Exhibited at the Universal Exhibition in Paris in 1855, this work appears to be a tribute to the Portuguese Master Anunciação and to the comradeship shared by the Romantic generation, influenced by Liberal ideas, and as such is considered an emblematic piece in Portuguese Romanticism for its introduction of the various themes developed during this period: portraiture, landscape and the depiction of social mores.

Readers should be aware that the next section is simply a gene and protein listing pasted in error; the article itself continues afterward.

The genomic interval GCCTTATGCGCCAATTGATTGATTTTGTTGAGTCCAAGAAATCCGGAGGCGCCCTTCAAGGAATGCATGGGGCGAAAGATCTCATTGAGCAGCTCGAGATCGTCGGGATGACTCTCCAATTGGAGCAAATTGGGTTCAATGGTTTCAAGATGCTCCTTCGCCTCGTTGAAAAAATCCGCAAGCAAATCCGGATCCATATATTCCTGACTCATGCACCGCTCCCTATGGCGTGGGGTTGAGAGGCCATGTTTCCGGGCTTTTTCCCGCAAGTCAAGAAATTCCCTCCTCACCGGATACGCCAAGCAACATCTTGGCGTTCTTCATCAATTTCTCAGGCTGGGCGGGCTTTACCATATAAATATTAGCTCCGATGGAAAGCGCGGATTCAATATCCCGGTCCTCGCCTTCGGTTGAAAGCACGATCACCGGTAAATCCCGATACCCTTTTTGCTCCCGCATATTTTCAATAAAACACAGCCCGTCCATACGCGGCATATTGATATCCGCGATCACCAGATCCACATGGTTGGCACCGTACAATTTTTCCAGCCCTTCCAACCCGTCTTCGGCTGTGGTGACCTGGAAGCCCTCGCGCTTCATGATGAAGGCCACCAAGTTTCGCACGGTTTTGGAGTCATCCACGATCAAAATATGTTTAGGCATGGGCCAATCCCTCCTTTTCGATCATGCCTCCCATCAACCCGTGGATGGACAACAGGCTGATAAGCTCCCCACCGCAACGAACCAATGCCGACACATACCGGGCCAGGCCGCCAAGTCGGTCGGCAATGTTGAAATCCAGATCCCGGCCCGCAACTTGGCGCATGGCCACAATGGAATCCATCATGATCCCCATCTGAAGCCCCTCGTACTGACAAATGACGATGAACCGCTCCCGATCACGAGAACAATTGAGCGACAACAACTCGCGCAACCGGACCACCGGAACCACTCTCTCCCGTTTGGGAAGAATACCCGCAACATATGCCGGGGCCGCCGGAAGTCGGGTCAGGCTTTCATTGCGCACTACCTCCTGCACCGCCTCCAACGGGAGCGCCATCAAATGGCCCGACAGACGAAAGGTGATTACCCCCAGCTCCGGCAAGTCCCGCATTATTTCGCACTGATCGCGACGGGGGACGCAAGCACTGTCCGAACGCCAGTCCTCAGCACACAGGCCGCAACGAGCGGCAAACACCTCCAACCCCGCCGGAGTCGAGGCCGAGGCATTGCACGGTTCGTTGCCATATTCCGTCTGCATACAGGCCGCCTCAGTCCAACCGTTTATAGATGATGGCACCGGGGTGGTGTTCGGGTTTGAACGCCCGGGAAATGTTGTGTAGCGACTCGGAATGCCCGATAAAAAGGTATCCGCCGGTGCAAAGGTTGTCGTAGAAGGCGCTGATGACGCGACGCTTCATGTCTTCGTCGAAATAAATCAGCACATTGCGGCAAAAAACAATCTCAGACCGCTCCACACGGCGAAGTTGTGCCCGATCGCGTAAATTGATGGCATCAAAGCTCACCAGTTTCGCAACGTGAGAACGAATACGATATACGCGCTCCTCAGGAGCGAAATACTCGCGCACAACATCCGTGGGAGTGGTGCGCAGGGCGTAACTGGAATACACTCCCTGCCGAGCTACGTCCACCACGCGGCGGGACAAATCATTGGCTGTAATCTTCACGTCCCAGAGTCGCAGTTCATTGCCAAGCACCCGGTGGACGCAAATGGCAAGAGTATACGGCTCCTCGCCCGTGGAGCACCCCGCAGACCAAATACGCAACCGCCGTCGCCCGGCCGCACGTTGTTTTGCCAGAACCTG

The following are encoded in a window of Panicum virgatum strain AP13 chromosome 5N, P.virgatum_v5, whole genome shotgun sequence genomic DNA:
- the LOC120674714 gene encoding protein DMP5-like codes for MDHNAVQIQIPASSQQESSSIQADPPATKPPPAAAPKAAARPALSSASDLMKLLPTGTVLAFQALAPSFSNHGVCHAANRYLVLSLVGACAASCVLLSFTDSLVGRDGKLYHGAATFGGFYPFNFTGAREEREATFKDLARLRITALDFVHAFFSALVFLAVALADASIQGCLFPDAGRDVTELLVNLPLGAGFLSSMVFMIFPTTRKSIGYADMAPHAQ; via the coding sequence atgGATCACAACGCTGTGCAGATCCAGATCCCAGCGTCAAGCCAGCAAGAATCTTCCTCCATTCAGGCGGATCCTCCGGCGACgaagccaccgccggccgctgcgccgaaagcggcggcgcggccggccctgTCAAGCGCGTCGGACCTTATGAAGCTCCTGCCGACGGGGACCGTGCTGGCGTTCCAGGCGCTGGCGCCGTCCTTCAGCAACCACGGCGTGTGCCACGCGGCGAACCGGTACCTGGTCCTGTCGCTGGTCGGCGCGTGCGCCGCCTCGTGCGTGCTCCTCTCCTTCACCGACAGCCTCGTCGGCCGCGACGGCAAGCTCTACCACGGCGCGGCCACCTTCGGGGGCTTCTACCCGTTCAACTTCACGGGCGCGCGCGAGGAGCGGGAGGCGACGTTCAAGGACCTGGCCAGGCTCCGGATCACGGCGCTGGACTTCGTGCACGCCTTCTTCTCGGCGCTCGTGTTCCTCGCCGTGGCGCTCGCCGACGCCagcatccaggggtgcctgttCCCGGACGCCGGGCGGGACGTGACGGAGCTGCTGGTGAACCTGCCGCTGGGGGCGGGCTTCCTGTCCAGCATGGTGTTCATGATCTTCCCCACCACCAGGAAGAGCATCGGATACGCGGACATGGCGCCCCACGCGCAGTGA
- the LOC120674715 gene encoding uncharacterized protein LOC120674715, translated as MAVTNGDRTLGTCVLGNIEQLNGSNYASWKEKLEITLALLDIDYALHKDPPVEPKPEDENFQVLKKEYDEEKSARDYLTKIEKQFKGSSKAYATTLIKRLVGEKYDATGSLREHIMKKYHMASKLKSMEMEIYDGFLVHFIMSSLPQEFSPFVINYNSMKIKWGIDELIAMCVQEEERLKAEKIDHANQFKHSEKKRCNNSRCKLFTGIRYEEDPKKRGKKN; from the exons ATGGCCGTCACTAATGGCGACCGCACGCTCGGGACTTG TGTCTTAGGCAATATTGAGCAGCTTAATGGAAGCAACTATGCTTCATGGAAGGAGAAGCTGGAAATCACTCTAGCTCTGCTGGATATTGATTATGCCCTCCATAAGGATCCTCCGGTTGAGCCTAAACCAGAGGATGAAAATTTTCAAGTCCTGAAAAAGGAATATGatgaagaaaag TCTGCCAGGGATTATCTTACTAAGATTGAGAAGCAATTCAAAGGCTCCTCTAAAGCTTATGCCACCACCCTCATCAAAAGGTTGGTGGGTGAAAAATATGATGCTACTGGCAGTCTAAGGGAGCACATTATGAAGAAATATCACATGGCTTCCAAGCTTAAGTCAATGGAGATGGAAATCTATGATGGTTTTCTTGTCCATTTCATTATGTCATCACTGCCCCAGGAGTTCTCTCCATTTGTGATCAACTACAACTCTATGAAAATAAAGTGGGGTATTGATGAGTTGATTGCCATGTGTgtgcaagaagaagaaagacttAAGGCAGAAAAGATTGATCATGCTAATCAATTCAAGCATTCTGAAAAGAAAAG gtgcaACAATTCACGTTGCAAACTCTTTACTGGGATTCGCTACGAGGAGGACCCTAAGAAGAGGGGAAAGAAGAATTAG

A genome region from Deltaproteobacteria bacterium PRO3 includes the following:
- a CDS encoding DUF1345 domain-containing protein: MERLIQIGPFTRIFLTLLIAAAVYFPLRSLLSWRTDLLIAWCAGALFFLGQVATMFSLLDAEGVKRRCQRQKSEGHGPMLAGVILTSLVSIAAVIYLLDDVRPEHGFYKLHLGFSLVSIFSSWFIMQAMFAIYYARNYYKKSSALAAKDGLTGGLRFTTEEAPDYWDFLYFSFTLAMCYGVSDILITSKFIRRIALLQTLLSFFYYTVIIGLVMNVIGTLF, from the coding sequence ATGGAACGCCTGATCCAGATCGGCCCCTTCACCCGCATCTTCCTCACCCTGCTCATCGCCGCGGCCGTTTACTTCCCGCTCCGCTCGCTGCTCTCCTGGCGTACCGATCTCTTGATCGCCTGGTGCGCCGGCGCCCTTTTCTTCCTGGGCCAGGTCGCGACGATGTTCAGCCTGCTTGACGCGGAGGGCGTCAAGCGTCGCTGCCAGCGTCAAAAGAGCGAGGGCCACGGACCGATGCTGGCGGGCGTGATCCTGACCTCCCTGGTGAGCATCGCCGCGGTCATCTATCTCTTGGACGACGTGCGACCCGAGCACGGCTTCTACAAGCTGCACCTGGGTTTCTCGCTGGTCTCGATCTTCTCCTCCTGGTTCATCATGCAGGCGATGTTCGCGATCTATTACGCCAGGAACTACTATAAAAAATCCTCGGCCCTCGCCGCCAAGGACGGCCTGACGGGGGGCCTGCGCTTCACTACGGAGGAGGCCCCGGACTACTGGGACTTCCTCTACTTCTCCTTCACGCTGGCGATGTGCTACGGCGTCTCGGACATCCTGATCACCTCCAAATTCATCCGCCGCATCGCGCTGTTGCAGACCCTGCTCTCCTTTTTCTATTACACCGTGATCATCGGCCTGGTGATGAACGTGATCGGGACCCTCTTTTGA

This first production of a portrait of a group of artists in Portuguese painting took place in Sintra, where the view of the mist-obscured Palácio da Pena appears like a scene from an opera and the symbol of an artistically appropriate natural setting. The figures stand out from the scenographic landscape, sketched on location but finished in the studio, contrasting with a towering rock face. Anunciação and Metrass, both teachers at the Academia de Belas-Artes, can be seen in the centre of the composition. Behind them can be seen the writer Vítor Bastos, in playful pose, José Rodrigues, leafing through an album, and Cristino himself, making a quick sketch to capture aspects of the landscape.